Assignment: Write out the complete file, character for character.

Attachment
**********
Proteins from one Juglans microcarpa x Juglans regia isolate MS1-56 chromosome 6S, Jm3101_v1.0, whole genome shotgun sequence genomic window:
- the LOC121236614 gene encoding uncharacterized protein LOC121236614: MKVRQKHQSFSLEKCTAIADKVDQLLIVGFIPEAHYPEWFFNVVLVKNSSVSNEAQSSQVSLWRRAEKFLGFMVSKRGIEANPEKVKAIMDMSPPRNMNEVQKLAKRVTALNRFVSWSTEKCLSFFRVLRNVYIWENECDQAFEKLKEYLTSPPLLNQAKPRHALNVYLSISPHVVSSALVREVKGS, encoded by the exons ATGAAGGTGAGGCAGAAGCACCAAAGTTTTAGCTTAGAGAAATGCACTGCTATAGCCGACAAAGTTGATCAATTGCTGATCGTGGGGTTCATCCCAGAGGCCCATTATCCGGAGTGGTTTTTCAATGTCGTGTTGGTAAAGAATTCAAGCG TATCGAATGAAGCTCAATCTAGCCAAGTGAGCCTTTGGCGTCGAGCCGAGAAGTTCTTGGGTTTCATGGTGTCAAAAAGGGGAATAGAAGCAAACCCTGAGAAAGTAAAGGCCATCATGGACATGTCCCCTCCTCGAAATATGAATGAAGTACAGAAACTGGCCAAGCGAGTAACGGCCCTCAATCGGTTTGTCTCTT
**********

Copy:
Proteins from one Juglans microcarpa x Juglans regia isolate MS1-56 chromosome 6S, Jm3101_v1.0, whole genome shotgun sequence genomic window:
- the LOC121236614 gene encoding uncharacterized protein LOC121236614: MKVRQKHQSFSLEKCTAIADKVDQLLIVGFIPEAHYPEWFFNVVLVKNSSVSNEAQSSQVSLWRRAEKFLGFMVSKRGIEANPEKVKAIMDMSPPRNMNEVQKLAKRVTALNRFVSWSTEKCLSFFRVLRNVYIWENECDQAFEKLKEYLTSPPLLNQAKPRHALNVYLSISPHVVSSALVREVKGS, encoded by the exons ATGAAGGTGAGGCAGAAGCACCAAAGTTTTAGCTTAGAGAAATGCACTGCTATAGCCGACAAAGTTGATCAATTGCTGATCGTGGGGTTCATCCCAGAGGCCCATTATCCGGAGTGGTTTTTCAATGTCGTGTTGGTAAAGAATTCAAGCG TATCGAATGAAGCTCAATCTAGCCAAGTGAGCCTTTGGCGTCGAGCCGAGAAGTTCTTGGGTTTCATGGTGTCAAAAAGGGGAATAGAAGCAAACCCTGAGAAAGTAAAGGCCATCATGGACATGTCCCCTCCTCGAAATATGAATGAAGTACAGAAACTGGCCAAGCGAGTAACGGCCCTCAATCGGTTTGTCTCTT